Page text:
Franking credits – how does it function and who profits blog image

Franking credits – how does it function and who profits

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Franking refers to tax credits, and the process that eliminates or reduces the taxation of cash payouts to its shareholders is referred to as dividend imputation. The tax credits are beneficial to individuals on high tax rates and to individuals on lower tax rates, as any tax credit that is not utilised is compensated as cash. This is only applicable to Australian residents for tax purposes.

Franking credits and the method of dividend imputation were introduced to prevent company earnings being taxed twice. In the past, a business would pay tax on its earnings then afterwards typically allocate this tax-paid profit to shareholders, who would pay tax once again.

Shareholders today receive a tax credit for the tax that an Australian company has already paid off. Therefore, companies with profits entirely from outside the country generally do not offer franking credits due to the fact that they would not have paid tax in Australia.

On the other hand, for companies that have paid full company tax in the country, the franking credits will be a tax credit for that profit at the company tax rate of 30%.

Franking fundamentals

If an individual obtains a fully franked or 100% franked dividend, it implies the dividend comes along with the tax paid, right up to the company tax rate of 30%.

If an individual obtains a 50% franked dividend, it indicates that the dividend includes 50% tax paid on the dividend at the company tax rate.

If you receive a 0% franked dividend, it means the dividend includes no tax credit. This occurs when the business has not paid tax in Australia, usually since it has offset previous losses against profit or due to the fact that most or all its revenue originate from overseas.

Fully franked dividends

When it comes to a fully franked or 100% franked dividend, if an individual is on a marginal tax rate greater than 30%, they pay for the difference between tax at their marginal rate minus a tax credit at 30% (company tax rate).

If an individual is on a marginal tax rate equivalent to 30%, they pay no tax on the dividend.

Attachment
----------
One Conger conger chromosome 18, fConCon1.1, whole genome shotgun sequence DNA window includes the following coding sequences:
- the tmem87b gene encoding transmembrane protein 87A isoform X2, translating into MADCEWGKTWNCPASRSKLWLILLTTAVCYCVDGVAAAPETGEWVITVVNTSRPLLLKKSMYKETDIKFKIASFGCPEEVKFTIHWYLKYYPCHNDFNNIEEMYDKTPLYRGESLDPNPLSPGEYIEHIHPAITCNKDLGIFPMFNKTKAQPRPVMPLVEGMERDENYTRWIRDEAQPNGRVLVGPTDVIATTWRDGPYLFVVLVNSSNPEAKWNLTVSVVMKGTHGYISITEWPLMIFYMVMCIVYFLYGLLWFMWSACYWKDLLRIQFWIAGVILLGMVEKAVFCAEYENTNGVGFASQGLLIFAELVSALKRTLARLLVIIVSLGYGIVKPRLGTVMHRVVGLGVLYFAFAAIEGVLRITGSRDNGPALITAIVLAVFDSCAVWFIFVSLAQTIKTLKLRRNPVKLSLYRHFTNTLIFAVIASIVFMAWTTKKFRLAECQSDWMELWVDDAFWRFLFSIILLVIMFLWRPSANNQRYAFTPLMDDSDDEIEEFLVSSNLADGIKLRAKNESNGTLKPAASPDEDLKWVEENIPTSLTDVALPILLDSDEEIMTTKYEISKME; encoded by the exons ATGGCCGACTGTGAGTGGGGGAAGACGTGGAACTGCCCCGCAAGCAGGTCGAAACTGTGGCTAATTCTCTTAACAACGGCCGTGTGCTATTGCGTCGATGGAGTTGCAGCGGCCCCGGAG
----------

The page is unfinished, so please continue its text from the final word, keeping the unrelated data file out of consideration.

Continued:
If one is on a marginal tax rate below 30%, they are compensated the tax credit that has not been utilised.

Labor’s proposed changes to the dividend imputation system

Labor is proposing to remove franking credit refunds. This would mainly affect individuals on a tax rate of less than 30%. This involves low-income individuals, SMSFs in pension phase, super funds, and trusts. Individuals who are on a lower rate of tax would find themselves paying tax at 30% on fully franked dividends.

However, there is a proposed exemption referred to as the Pensioner Guarantee. This would be for full and part pensioners, and individuals on other allowances such as carers, the unemployed, disability support pensioners, and parenting payments. SMSFs with at least one exempt person would also be excluded. This policy would commence this July 2019 if Labor was voted at the next federal election.

Even though dividend franking would certainly continue, all tax credit or imputation credit not used would not be returned in cash. For this reason, dividend franking would end up being better to individuals on higher marginal tax rates, and most individuals on lower marginal rates could pay out tax on dividends at a higher rate.

If you want to learn reliable strategies on how to minimise your tax, contact your nearest Chan & Naylor office here, and we’d be happy to assist.


Aside from helping you to minimise your tax costs, have a look at our other accounting and advisory services that we do to help you achieve greater financial success.

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The Chan & Naylor Group has national offices in North Sydney, South West Sydney, Sydney, Pymble and Parramatta in New South Wales, Melbourne, Moonee Ponds and Hawthorn in Victoria, Brisbane and Capalaba in Queensland, and East Perth in Western Australia that can assist you on legally lowering your taxes. Contact us today.

Learn more about the advantages of unfranked dividends here.

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